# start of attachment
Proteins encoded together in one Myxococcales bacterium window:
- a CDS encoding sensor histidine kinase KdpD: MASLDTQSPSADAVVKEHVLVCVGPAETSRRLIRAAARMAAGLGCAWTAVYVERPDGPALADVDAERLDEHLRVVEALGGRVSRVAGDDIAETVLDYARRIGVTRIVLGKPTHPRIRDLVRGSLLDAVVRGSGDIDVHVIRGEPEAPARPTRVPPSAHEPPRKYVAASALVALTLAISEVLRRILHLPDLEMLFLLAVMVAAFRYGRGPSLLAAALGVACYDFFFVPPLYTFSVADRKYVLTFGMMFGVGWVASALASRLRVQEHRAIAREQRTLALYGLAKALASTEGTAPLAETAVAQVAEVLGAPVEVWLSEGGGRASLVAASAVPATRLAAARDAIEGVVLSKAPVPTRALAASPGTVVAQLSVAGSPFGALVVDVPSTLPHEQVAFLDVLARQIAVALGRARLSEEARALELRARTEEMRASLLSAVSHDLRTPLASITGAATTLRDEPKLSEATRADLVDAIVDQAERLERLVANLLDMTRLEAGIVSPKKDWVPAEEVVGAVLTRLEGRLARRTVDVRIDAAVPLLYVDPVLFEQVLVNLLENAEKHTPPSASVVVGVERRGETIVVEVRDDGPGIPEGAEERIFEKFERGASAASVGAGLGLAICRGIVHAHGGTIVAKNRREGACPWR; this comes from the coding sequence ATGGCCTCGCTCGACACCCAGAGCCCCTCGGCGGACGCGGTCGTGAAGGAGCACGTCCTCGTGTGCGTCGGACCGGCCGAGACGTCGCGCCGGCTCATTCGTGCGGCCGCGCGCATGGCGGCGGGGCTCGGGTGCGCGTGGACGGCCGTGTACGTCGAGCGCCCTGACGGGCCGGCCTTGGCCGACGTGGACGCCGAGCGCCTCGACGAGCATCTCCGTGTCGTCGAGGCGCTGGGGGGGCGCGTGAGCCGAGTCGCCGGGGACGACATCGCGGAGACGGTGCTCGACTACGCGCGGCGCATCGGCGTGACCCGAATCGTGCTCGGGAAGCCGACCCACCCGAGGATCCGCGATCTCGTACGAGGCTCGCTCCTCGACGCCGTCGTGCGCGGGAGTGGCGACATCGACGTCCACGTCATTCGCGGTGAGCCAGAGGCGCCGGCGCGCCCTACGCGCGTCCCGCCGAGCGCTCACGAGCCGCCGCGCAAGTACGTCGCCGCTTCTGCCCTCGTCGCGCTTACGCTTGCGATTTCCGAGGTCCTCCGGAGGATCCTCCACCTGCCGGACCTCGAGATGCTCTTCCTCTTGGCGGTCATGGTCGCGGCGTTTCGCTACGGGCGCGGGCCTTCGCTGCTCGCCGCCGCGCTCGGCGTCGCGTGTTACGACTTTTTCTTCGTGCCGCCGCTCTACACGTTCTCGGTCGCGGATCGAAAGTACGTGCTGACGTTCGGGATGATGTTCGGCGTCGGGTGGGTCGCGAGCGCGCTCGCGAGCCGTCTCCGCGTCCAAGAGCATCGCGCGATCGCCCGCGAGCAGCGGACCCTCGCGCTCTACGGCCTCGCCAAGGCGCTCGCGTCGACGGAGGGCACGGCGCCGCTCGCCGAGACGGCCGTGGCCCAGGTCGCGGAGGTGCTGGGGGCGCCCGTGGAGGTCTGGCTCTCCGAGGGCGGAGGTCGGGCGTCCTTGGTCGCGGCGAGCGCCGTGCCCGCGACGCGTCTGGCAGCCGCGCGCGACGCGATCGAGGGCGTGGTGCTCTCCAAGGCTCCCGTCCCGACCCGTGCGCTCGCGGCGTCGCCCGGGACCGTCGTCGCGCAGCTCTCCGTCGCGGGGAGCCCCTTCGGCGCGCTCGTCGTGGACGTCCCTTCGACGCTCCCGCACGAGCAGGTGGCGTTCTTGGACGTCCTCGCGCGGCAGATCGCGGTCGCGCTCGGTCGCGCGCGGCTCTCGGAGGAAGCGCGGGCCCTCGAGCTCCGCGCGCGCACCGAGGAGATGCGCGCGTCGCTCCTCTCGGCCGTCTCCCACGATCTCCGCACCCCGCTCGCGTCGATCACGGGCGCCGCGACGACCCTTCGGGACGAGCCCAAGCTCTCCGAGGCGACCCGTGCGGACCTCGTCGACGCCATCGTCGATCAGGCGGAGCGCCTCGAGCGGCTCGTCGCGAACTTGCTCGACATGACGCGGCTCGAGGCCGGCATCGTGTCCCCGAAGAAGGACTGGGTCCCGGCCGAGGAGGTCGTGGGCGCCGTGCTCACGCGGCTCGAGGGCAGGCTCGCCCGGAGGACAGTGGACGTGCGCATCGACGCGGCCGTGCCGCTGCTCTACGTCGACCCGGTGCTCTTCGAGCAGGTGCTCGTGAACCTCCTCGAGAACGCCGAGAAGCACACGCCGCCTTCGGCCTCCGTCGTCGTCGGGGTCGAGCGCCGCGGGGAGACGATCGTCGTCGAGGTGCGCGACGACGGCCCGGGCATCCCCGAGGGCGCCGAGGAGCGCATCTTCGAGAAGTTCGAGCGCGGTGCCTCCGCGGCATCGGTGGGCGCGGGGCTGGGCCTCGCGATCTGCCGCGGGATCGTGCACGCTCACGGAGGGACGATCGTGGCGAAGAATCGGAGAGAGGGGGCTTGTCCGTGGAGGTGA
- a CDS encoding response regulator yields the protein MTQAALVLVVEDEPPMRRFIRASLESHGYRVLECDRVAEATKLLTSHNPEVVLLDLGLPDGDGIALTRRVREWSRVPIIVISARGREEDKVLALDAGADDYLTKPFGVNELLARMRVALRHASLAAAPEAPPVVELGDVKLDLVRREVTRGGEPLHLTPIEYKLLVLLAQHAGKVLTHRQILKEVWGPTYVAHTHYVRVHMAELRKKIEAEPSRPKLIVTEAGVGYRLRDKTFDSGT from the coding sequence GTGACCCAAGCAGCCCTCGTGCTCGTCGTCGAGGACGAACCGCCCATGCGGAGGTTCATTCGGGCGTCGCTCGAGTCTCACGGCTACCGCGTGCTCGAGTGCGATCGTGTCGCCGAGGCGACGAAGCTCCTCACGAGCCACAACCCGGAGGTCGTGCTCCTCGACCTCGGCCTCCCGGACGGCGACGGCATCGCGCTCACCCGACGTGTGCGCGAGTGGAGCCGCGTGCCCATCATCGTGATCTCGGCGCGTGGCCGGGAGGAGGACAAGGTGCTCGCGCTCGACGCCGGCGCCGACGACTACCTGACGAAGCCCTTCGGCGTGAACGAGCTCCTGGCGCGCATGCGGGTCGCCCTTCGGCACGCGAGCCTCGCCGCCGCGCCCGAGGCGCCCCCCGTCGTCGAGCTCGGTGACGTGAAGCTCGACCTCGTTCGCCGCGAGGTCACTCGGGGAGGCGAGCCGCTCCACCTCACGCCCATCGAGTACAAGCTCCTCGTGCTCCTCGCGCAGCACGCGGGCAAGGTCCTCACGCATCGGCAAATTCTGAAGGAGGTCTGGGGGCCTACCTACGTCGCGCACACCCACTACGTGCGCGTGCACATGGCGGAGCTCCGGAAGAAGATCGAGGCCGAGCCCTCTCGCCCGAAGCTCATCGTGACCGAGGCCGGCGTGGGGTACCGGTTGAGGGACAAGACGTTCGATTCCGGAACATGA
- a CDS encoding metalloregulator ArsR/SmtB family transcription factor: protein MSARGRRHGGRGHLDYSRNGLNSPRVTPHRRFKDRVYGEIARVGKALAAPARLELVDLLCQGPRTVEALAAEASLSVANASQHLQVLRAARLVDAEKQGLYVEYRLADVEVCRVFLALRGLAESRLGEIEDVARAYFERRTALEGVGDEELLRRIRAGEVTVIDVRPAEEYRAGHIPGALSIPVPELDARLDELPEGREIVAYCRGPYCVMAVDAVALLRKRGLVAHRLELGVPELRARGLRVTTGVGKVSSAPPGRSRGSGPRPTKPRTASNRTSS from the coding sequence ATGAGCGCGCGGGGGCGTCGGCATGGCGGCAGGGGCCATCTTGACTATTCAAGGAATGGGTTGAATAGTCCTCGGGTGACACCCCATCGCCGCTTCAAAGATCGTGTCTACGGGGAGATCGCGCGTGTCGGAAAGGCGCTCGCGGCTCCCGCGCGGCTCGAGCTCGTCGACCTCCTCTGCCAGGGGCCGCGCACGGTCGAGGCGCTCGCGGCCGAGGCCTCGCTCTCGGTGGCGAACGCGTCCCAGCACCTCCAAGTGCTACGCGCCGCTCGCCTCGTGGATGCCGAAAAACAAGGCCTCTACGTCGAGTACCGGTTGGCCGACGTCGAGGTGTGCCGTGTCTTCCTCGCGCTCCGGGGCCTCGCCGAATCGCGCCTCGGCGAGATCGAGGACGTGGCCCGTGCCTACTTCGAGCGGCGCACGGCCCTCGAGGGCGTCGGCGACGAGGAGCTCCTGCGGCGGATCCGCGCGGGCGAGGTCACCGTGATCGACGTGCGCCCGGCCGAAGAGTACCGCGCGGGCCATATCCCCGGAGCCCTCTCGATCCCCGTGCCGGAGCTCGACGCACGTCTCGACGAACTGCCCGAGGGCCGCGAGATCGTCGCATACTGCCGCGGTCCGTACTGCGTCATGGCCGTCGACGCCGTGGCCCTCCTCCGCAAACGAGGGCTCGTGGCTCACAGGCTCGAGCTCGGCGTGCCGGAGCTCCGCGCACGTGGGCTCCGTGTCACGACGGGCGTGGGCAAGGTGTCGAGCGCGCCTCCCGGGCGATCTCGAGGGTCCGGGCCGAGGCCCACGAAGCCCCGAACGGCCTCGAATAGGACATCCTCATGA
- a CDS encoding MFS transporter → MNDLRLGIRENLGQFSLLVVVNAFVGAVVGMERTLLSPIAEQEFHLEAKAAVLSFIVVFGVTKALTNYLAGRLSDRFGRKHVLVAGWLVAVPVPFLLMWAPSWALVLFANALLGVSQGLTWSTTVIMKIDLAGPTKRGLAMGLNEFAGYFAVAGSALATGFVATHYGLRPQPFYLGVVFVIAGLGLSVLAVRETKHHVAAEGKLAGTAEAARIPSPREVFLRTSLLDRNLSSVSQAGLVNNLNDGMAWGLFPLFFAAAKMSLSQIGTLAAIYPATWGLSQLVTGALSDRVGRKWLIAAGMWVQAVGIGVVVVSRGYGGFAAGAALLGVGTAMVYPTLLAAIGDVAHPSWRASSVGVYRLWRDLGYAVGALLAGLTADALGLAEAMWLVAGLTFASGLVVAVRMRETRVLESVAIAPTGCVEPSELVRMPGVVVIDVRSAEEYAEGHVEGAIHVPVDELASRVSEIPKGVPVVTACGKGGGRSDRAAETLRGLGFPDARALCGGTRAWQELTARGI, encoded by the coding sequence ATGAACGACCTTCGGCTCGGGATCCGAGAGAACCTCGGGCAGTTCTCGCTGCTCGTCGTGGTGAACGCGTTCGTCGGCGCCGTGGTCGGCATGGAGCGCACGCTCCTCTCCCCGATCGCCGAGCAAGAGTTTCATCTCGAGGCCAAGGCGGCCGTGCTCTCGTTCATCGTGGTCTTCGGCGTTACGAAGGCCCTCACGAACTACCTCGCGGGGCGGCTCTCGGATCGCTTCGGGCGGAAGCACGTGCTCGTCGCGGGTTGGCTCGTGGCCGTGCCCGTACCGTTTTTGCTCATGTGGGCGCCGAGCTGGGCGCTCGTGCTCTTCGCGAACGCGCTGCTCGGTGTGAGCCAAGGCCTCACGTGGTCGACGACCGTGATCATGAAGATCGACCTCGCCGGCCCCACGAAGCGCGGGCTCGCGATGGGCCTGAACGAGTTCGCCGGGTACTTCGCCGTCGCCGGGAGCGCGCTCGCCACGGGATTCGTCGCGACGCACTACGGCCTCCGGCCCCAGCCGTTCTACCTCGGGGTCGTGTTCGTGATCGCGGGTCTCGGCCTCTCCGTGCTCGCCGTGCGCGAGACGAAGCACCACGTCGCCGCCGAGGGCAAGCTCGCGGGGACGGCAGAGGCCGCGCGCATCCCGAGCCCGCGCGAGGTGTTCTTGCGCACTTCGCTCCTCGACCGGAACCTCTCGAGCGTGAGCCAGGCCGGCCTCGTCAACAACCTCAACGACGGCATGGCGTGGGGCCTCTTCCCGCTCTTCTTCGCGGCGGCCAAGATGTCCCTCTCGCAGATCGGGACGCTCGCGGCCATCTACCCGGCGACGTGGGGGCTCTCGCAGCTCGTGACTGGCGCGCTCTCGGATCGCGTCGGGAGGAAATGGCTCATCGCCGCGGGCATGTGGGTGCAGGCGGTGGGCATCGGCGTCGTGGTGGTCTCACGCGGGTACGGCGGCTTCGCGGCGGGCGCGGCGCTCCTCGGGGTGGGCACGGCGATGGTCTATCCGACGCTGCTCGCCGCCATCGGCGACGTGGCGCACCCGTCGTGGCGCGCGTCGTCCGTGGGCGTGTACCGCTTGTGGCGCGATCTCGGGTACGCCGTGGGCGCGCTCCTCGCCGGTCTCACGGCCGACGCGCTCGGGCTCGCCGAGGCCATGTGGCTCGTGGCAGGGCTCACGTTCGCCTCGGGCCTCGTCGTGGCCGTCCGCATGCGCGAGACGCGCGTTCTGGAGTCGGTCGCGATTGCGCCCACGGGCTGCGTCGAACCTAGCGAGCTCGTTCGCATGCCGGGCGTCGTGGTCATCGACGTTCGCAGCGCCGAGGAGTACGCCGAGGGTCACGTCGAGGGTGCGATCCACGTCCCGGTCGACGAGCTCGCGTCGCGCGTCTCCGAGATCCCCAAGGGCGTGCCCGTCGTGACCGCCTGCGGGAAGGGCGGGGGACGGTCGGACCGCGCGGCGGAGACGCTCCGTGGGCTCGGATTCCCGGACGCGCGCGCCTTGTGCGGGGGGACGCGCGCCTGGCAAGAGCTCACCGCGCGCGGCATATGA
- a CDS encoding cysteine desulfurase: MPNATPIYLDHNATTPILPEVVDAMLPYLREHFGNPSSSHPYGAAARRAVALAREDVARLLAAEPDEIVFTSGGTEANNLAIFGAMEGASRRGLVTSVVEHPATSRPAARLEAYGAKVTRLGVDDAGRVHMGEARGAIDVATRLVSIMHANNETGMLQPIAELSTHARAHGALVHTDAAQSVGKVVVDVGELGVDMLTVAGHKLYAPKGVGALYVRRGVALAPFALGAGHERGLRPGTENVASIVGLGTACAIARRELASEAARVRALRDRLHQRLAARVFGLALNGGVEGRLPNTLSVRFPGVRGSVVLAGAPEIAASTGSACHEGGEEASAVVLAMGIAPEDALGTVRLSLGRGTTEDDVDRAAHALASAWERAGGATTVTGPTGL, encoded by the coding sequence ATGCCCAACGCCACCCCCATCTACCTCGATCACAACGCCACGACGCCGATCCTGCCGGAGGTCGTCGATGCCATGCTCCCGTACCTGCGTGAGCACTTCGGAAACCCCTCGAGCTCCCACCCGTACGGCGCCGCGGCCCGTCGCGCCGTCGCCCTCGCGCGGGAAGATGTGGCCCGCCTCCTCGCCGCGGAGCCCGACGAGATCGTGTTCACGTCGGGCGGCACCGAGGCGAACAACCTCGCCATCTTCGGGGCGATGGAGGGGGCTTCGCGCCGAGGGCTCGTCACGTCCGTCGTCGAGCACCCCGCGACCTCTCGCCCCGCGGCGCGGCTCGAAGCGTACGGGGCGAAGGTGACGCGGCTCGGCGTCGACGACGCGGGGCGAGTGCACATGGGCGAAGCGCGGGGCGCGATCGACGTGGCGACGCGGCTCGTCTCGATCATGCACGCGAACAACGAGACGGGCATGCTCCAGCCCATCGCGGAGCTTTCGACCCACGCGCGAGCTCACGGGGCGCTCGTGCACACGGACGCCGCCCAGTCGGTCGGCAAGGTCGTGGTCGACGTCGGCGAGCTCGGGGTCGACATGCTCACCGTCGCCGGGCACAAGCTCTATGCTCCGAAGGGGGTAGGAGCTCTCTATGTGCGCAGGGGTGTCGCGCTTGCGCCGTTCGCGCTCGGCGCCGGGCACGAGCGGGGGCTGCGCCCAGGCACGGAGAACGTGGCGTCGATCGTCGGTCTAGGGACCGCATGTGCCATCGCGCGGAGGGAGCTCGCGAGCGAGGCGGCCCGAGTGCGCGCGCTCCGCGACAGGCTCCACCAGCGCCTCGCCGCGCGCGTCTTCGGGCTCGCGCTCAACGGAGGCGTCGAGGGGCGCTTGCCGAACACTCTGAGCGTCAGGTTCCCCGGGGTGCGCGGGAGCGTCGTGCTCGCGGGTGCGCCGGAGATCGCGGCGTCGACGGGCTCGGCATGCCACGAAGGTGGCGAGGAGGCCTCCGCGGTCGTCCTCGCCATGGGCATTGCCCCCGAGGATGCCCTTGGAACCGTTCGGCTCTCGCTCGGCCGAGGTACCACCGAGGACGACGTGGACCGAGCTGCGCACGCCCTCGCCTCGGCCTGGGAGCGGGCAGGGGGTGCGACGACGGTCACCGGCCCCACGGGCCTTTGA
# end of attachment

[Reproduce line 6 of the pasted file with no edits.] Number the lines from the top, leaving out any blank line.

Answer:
- a CDS encoding cysteine desulfurase: MPNATPIYLDHNATTPILPEVVDAMLPYLREHFGNPSSSHPYGAAARRAVALAREDVARLLAAEPDEIVFTSGGTEANNLAIFGAMEGASRRGLVTSVVEHPATSRPAARLEAYGAKVTRLGVDDAGRVHMGEARGAIDVATRLVSIMHANNETGMLQPIAELSTHARAHGALVHTDAAQSVGKVVVDVGELGVDMLTVAGHKLYAPKGVGALYVRRGVALAPFALGAGHERGLRPGTENVASIVGLGTACAIARRELASEAARVRALRDRLHQRLAARVFGLALNGGVEGRLPNTLSVRFPGVRGSVVLAGAPEIAASTGSACHEGGEEASAVVLAMGIAPEDALGTVRLSLGRGTTEDDVDRAAHALASAWERAGGATTVTGPTGL, encoded by the coding sequence ATGCCCAACGCCACCCCCATCTACCTCGATCACAACGCCACGACGCCGATCCTGCCGGAGGTCGTCGATGCCATGCTCCCGTACCTGCGTGAGCACTTCGGAAACCCCTCGAGCTCCCACCCGTACGGCGCCGCGGCCCGTCGCGCCGTCGCCCTCGCGCGGGAAGATGTGGCCCGCCTCCTCGCCGCGGAGCCCGACGAGATCGTGTTCACGTCGGGCGGCACCGAGGCGAACAACCTCGCCATCTTCGGGGCGATGGAGGGGGCTTCGCGCCGAGGGCTCGTCACGTCCGTCGTCGAGCACCCCGCGACCTCTCGCCCCGCGGCGCGGCTCGAAGCGTACGGGGCGAAGGTGACGCGGCTCGGCGTCGACGACGCGGGGCGAGTGCACATGGGCGAAGCGCGGGGCGCGATCGACGTGGCGACGCGGCTCGTCTCGATCATGCACGCGAACAACGAGACGGGCATGCTCCAGCCCATCGCGGAGCTTTCGACCCACGCGCGAGCTCACGGGGCGCTCGTGCACACGGACGCCGCCCAGTCGGTCGGCAAGGTCGTGGTCGACGTCGGCGAGCTCGGGGTCGACATGCTCACCGTCGCCGGGCACAAGCTCTATGCTCCGAAGGGGGTAGGAGCTCTCTATGTGCGCAGGGGTGTCGCGCTTGCGCCGTTCGCGCTCGGCGCCGGGCACGAGCGGGGGCTGCGCCCAGGCACGGAGAACGTGGCGTCGATCGTCGGTCTAGGGACCGCATGTGCCATCGCGCGGAGGGAGCTCGCGAGCGAGGCGGCCCGAGTGCGCGCGCTCCGCGACAGGCTCCACCAGCGCCTCGCCGCGCGCGTCTTCGGGCTCGCGCTCAACGGAGGCGTCGAGGGGCGCTTGCCGAACACTCTGAGCGTCAGGTTCCCCGGGGTGCGCGGGAGCGTCGTGCTCGCGGGTGCGCCGGAGATCGCGGCGTCGACGGGCTCGGCATGCCACGAAGGTGGCGAGGAGGCCTCCGCGGTCGTCCTCGCCATGGGCATTGCCCCCGAGGATGCCCTTGGAACCGTTCGGCTCTCGCTCGGCCGAGGTACCACCGAGGACGACGTGGACCGAGCTGCGCACGCCCTCGCCTCGGCCTGGGAGCGGGCAGGGGGTGCGACGACGGTCACCGGCCCCACGGGCCTTTGA